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I Tried Meditation for a Week and Here’s What Happened

By December 17, 2016Think

You have no idea how many times I’ve been told to meditate. Well, maybe you do. It seems like everyone from Oprah to your next-door neighbor is extolling the benefits of meditation of late. If you’ve ever been extremely stressed or anxious, depressed or in pain, someone has probably told you to try meditation.

If you’re anything like me, you scoffed. Why on Earth would I want to spend more time in the quiet, where my overactive mind is whirring its fastest? Why should I slow down when there’s so much I want to do?

Well, that’s not quite the right mindset. See, learning to focus despite that overactive mind (and whatever is going on around you) can only be helpful. Slowing down will help prevent burnout. And, frankly, it is uncomfortable. But learning to sit with that discomfort and not be too concerned by it is a valuable skill in itself.

So, I decided to meditate every day for a week. It wasn’t too daunting because it was only a week, and what did I have to lose? Nada. Here’s how it went.

Day 1

I also happen to be getting my 200-hour yoga teacher certification right now. At teacher training on this particular day, we did a guided chakra meditation. So, I meditated. We were guided through focusing on different parts of our bodies. It was as un-intimidating as meditation can really be. And since my trainer was talking the whole time, any time my mind wandered, I came back to the meditation really quickly.

Day 2

I totally forgot about meditating. Until I wanted to go to bed. And I almost skipped it, but that seemed like a bad idea and would’ve meant I had to restart my week for writing this. Nope.

I used the Relax Lite app’s 8-minute meditation before I went to bed, and I calmed down so much that I fell asleep. I guess… it kind of worked?

Day 3

meditation yoga

The yoga class I attended this evening included a meditation at the end. It was really similar to the chakra meditation, and even to the guided meditation on the Relax Lite app. I was able to focus on my breath and didn’t find myself getting too antsy about all the stillness.

Day 4

I passed out again using the Relax app. I guess when I meditate on my own, I get stressed out, but if someone is guiding me through it, I just let them have control… and then I fall asleep.

Day 5

I got really annoyed when I didn’t immediately fall asleep when I turned on the app, even though falling asleep is not the goal of meditation. I heard the whole guided meditation, and while I could mostly focus, I definitely asked myself why I hadn’t fallen asleep yet. Oops.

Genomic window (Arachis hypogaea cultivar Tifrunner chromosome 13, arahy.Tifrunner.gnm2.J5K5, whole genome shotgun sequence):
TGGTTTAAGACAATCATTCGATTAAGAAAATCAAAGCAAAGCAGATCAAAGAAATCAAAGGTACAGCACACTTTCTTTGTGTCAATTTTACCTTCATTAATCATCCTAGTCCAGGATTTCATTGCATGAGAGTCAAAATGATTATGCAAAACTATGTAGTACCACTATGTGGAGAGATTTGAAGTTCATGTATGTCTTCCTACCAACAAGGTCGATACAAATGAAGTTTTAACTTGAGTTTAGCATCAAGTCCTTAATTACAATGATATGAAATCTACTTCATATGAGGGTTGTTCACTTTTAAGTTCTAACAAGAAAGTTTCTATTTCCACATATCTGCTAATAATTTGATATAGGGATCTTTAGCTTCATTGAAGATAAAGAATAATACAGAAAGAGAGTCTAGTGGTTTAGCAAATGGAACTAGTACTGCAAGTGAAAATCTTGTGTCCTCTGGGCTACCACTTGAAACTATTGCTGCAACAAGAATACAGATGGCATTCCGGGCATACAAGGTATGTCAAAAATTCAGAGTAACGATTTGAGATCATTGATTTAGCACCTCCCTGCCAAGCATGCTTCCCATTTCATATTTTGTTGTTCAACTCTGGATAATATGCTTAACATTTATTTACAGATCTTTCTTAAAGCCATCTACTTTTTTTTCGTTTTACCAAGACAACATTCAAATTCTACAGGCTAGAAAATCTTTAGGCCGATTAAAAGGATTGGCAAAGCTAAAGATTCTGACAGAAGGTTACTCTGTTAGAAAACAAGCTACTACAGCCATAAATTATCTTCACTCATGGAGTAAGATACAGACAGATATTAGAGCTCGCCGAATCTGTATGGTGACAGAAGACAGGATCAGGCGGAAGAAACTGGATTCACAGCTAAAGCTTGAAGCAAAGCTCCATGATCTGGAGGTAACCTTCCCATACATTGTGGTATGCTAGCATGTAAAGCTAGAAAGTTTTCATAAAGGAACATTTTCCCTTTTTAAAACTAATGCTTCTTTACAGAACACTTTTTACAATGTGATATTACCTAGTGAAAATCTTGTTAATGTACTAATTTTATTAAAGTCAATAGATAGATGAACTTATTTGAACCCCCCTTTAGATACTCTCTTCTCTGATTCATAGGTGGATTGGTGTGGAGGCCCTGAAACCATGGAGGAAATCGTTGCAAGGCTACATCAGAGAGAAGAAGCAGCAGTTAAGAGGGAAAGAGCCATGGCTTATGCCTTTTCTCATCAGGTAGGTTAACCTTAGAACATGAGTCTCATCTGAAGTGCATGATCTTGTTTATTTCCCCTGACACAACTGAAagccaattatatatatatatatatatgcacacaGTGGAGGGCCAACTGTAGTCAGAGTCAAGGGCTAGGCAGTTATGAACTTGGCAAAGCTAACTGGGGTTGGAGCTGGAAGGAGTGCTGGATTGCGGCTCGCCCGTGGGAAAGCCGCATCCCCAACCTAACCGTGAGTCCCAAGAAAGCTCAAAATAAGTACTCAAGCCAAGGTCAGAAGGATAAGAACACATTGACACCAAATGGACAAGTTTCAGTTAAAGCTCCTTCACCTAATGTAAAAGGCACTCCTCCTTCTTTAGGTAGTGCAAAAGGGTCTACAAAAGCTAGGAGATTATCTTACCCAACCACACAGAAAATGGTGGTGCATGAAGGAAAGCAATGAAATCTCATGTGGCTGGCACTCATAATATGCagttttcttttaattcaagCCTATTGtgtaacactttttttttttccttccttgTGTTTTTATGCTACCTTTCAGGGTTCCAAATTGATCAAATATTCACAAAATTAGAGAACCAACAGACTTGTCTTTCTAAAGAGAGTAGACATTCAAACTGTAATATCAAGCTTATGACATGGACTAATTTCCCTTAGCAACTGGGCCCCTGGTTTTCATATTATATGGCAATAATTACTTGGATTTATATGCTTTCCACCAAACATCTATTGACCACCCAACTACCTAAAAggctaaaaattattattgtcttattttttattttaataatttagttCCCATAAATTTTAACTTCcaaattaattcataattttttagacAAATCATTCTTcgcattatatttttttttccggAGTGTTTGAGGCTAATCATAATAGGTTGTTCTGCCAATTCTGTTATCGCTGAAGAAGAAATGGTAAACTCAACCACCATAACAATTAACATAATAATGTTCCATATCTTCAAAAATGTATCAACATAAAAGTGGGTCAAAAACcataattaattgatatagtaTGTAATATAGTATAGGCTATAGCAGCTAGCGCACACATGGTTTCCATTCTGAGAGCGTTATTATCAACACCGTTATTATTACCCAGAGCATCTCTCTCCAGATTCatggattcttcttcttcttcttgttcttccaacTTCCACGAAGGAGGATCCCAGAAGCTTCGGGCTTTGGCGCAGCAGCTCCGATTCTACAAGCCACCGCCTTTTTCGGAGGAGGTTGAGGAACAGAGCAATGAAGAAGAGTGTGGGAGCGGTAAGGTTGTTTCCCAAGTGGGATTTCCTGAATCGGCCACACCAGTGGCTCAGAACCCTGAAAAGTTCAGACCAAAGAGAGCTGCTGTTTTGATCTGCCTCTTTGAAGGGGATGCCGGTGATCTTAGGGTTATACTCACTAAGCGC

Day 6

meditation disturb

My mind was in a million different places and my apartment was buzzing with activity. Within two minutes of turning on the guided meditation, I gave up for the day. You know how some days you have an awful workout for no apparent reason? Today was like this, but with meditating. It happens.

Day 7

I decided to go big for my last day of meditating. I tried to do it on my own, during savasana in yoga class. I picked a mantra and repeated it over and over as I inhaled and exhaled. Over and over. And then my mind wandered to dinner. And I brought my thoughts back to the mantra. I thought about what I needed to do before flying home the next day. I brought my thoughts back. I managed to keep focusing on it, breathing, focusing, breathing, focusing, breathing, and it was over before I knew it.

So… what did I get out of this? A lot of awareness, honestly. I’m much more aware of my thoughts – positive and negative, judgmental and kind – and my breath. I like to think that continued practice of meditation will help me to halt racing, anxious thoughts and to notice the times when I’m spiraling into self-destructive thought patterns.

The verdict: I don’t think meditation is a waste of time and it doesn’t have to take much time. In fact, I’m planning to make a regular practice of it. If you want to live a little more intentionally and be conscious of your own mind, give it a try. Headspace, Relax Lite, and Calm are all great places to start.

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Author Ellen Slater

Ellen is a second year economics major at the University of Chicago, and she is originally from Columbus, Ohio. Her favorite things include writing, hockey, Ohio State football, tea, Diet Coke, photography, cooking and baking, yoga and running, and food and fitness in general. She talks a lot about all of these things on her blog, My Uncommon Everyday. She considers herself a connoisseur of pizza, nut butter, and dark chocolate.

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